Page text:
Most of the documents that a given company produces will be highly targeted. As we have emphasised here many times, effective documentation should have a clearly defined audience.
In the same way, the translation of that document will fall into a correspondingly well-defined category. More and more, translators specialise in certain fields or types of translation, and it is important to work with a provider who is specialised in translating for a particular industry or sector.
At the same time, many language service providers (LSPs) believe that it is essential to diversify the services they offer. Gone are the days when a one-size-fits-all approach was sufficient. Nowadays, most LSPs offer a range of specific translation services, and work with teams or individual translators who focus on that particular service.
To take an example: some LSPs offer website localisation, which is essentially the translation and adaptation of a website to a specific locale.
Working with websites and content management systems (CMS) requires different technical skills than does working with DTP programs, as the text needs to be handled and extracted in a different way (even if they both then go through the Translation Memory).
This requires a skillbase which not all translators possess; like any skillbase, it is only aquired through experience and a lengthy training process. Clearly, if you need to have your entire website translated, it makes most sense to go to an LSP which emphasises its capacity in this area.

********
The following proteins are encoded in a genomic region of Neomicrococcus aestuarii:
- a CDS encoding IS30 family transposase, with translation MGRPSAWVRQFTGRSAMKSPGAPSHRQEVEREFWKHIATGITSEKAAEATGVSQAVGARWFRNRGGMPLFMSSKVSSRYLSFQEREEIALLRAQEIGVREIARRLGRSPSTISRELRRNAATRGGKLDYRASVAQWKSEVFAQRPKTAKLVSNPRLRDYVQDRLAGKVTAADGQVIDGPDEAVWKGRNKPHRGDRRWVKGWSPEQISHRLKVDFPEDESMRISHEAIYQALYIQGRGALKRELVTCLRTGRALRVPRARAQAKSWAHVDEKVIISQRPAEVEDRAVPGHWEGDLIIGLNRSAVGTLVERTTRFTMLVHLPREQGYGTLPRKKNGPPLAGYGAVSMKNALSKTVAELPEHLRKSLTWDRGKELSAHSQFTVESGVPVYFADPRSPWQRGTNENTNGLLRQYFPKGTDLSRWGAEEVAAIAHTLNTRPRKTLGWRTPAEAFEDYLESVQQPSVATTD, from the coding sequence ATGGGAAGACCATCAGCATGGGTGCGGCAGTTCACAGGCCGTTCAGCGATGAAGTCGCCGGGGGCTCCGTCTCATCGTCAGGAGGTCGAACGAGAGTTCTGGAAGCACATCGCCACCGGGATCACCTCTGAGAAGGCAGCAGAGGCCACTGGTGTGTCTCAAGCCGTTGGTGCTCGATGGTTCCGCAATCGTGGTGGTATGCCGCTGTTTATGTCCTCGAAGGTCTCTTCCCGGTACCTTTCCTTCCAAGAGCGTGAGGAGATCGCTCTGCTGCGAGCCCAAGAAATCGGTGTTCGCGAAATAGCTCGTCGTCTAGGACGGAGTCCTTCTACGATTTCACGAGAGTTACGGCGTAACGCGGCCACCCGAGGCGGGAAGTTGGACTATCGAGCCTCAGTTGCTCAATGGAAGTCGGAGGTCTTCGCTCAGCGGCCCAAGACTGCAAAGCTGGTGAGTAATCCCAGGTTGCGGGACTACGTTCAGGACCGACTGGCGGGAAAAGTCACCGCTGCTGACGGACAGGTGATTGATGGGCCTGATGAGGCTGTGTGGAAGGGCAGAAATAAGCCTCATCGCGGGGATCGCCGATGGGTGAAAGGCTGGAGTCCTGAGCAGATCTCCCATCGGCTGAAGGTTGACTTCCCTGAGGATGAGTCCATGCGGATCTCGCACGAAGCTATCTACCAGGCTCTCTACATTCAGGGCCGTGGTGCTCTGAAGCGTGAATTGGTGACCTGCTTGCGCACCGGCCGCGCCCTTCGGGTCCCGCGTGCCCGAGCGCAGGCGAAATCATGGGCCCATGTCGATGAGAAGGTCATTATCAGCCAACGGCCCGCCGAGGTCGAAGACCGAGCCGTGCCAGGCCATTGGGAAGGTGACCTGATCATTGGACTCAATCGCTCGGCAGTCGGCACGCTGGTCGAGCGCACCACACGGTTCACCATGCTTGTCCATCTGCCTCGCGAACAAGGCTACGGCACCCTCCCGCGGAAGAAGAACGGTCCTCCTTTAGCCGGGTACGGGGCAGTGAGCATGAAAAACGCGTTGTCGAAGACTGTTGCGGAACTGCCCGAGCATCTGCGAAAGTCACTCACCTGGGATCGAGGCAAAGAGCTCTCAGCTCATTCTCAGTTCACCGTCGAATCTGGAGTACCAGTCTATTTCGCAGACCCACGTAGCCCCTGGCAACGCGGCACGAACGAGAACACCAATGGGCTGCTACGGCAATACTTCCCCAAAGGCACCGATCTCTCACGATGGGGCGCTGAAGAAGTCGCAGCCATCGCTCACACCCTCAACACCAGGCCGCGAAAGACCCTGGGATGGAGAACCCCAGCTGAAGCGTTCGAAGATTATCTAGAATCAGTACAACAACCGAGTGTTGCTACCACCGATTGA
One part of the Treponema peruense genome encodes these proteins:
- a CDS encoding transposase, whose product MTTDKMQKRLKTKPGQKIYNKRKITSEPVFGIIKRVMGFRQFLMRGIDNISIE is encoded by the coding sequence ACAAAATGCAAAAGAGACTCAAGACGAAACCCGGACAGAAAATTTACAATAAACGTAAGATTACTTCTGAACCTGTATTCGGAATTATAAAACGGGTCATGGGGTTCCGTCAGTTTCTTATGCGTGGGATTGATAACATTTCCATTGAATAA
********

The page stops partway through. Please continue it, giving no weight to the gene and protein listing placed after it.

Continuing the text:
This example also illustrates a key point. If an LSP doesn’t advertise its expertise in a given field, it generally means that they don’t have any: like any other business, LSPs are most vocal about what they’re good at. And, like many other businesses, if you go to an unscrupulous LSP with a project that they don’t have the relevant expertise to handle well, they will nonetheless tell you that they do. Check which services an LSP offers, or advertises most prominently.
Only the biggest LSPs have the resources to cover all of the possible fields. But if a company only offers a selection, this does not necessarily mean that they’ll do a less good job than a company which tries to cover all of them – it fact, it is often quite the opposite.